Overall demographic, anthropometric, polysomnographic, physiologic and anatomical characteristics appear to be associated with oral device treatment success and such factors may aid in appropriately selecting OSA patients for this form of treatment. The challenge comes in how to assess physiologic predictors in individual patients in clinical practice. This requires simple, inexpensive and widely available techniques that would generally be limited to those that can be applied during wakefulness in an office-based setting. Techniques such as nasopharyngoscopy [9], flow-volume curves from spirometry [56] and observing the site of upper airway collapse in response to phrenic nerve stimulation during wakefulness [57] have been trialled as surrogate assessments of the site of upper airway collapse during sleep for treatment outcome prediction. However the use of known predictive factors and techniques for prediction of treatment outcome in the clinical practice setting have either not been assessed in prospective studies or degradation in performance of the prediction method in subsequent patient samples has occurred [58]. Therefore there is currently still considerable doubt about the validity and utility of relying solely on any of these individual parameters for patient selection. The upper airway response to mandibular advancement is complex and a single structural or functional assessment may prove to be inadequate to accurately predict treatment outcome in all patients. The relative importance of the factors contributing to response is also likely to vary between individuals. Potentially a combination of structural and functional assessments and patient characteristics may give the most accurate prediction of MAS treatment outcome in individual patients. The development of clinically-applicable and reliable methods to predict treatment outcome is a high priority for the field.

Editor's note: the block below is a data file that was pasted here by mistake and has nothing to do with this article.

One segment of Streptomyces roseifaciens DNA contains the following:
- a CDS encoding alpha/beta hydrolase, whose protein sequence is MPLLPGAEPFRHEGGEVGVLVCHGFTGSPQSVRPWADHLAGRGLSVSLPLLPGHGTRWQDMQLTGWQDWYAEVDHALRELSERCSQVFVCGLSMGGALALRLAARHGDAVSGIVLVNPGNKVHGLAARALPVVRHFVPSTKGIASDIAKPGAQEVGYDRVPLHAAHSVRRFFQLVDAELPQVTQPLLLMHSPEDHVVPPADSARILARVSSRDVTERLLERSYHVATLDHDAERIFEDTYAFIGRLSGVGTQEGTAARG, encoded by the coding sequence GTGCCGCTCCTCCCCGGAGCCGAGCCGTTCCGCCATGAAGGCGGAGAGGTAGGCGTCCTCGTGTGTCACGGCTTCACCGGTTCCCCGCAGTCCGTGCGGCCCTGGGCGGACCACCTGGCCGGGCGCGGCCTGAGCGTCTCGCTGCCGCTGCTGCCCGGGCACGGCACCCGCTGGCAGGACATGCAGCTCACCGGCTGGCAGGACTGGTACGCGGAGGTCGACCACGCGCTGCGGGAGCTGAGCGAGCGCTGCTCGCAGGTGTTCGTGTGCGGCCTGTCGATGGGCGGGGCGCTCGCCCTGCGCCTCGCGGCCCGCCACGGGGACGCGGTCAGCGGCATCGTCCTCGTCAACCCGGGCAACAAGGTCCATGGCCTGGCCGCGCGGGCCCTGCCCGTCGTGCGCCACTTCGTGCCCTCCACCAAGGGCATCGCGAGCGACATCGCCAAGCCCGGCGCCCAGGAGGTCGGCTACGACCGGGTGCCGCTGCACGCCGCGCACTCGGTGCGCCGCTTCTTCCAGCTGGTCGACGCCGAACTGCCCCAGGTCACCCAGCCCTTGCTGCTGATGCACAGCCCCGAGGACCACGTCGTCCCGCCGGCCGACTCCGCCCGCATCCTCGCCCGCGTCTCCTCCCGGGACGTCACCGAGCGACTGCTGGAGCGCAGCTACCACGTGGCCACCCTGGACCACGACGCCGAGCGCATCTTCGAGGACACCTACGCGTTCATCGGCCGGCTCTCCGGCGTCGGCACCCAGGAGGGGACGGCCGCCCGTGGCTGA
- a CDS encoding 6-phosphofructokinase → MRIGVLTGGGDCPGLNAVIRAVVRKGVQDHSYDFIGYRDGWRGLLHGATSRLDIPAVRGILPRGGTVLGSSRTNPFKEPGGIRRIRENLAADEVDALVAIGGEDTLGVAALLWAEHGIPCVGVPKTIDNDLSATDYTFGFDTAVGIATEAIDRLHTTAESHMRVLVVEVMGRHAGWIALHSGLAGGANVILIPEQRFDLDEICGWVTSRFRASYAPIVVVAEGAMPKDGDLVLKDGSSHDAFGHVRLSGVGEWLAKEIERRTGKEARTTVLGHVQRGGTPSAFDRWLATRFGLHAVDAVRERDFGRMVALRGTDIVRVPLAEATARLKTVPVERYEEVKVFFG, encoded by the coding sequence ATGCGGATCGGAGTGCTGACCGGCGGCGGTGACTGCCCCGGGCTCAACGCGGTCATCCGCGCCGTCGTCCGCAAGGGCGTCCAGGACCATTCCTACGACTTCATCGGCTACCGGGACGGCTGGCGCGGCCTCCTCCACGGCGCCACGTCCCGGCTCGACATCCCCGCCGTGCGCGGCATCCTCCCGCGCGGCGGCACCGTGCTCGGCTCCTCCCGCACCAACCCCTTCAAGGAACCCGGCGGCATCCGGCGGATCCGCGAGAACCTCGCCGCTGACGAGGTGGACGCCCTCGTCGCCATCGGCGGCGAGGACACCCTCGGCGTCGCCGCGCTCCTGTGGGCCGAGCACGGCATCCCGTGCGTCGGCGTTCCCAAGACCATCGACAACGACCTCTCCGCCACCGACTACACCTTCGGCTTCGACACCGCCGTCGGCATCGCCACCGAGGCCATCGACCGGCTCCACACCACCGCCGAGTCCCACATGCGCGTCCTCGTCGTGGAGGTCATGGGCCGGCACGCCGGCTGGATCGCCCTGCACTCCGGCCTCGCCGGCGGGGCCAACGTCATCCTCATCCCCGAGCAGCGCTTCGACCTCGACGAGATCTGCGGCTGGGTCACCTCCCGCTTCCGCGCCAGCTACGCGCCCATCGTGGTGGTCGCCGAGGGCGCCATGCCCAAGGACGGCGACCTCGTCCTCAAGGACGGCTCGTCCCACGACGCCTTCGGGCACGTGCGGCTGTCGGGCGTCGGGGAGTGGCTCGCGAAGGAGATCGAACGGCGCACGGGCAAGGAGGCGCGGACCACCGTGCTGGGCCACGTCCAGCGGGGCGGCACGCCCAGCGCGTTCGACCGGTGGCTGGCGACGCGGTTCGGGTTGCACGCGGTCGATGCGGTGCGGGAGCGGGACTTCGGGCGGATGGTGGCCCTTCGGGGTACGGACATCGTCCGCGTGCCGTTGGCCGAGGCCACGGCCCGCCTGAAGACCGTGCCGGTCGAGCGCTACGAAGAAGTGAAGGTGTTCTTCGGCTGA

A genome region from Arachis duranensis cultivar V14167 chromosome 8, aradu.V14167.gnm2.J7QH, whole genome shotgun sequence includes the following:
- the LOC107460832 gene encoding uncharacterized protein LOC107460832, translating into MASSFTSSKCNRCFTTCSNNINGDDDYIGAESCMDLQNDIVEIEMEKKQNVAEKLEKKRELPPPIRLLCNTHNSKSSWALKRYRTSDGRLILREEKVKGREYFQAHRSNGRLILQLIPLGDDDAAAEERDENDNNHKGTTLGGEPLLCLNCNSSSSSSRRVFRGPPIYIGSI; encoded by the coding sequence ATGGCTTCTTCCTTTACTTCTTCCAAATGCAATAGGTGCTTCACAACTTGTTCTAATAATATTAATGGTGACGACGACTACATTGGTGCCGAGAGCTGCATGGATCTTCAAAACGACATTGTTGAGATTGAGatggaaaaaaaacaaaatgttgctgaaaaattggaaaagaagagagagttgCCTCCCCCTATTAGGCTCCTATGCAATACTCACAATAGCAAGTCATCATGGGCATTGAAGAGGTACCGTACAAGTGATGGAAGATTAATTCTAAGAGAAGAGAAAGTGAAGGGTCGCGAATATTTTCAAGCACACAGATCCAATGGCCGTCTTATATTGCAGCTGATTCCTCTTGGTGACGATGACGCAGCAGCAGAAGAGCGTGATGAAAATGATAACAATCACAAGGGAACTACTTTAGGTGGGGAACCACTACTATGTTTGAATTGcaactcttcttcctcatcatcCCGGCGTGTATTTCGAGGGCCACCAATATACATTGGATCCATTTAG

Side effects and compliance

The desired action of oral devices in moving and holding the mandible in a forward position for therapeutic benefit may equally exert reciprocal forces on the teeth, jaw and gums leading to discomfort and side effects. Indeed this mechanical pressure can result in acute symptoms, as well as long-term dental and skeletal changes. However side effects and complications are generally thought to be minor in nature. It is common and anticipated that side effects occur at the initiation of treatment and during the acclimatisation period but these are usually described as mild and temporary. A side-effect profile gleaned from multiple studies suggests that 6–86% of patients will experience adverse effects such as excessive salivation, mouth dryness, tooth pain, gum irritation, headaches, temporomandibular joint discomfort and morning after occlusal changes [16]. Differences in side effect frequencies reported by the various studies are likely to relate to the particular device used, the degree of mandibular advancement and the dental expertise involved. Symptoms generally resolve within days to weeks with regular use and appropriate adjustment of the device [17]. More severe and continuing adverse symptoms include temporomandibular joint pain, myofacial pain, tooth and gum pain, dry mouth and salivation, and again there is wide variation in the frequencies at which these are reported in published studies [16], although if severe and continuous these adverse effects may result in cessation of use of the device.

Longer term dental and skeletal changes are also evident with use of an oral device. These include changes in occlusal contact area, increased facial height, mouth opening and changes in the inclination of the incisors [59–63]. Common short- and long-term side effects are summarised in table 4. Duration of device wear appears to correlate with the extent of changes in the bite relationship and mandibular posture, however such changes are not necessarily undesirable with favourable occlusive changes reported in 41% of patients and some patients (14%) showing no change at all [59–60]. There is some evidence that daily jaw exercises improve the occlusal contact area and bite force and may be a potential method to help minimise occlusal changes in predisposed patients [64–65]. Generally, dental and skeletal changes due to oral device wear are minor or subclinical and it is uncommon that treatment will need to be ceased on this basis, although any such decision should be weighed against the degree of change versus the feasibility of alternative treatment such as CPAP.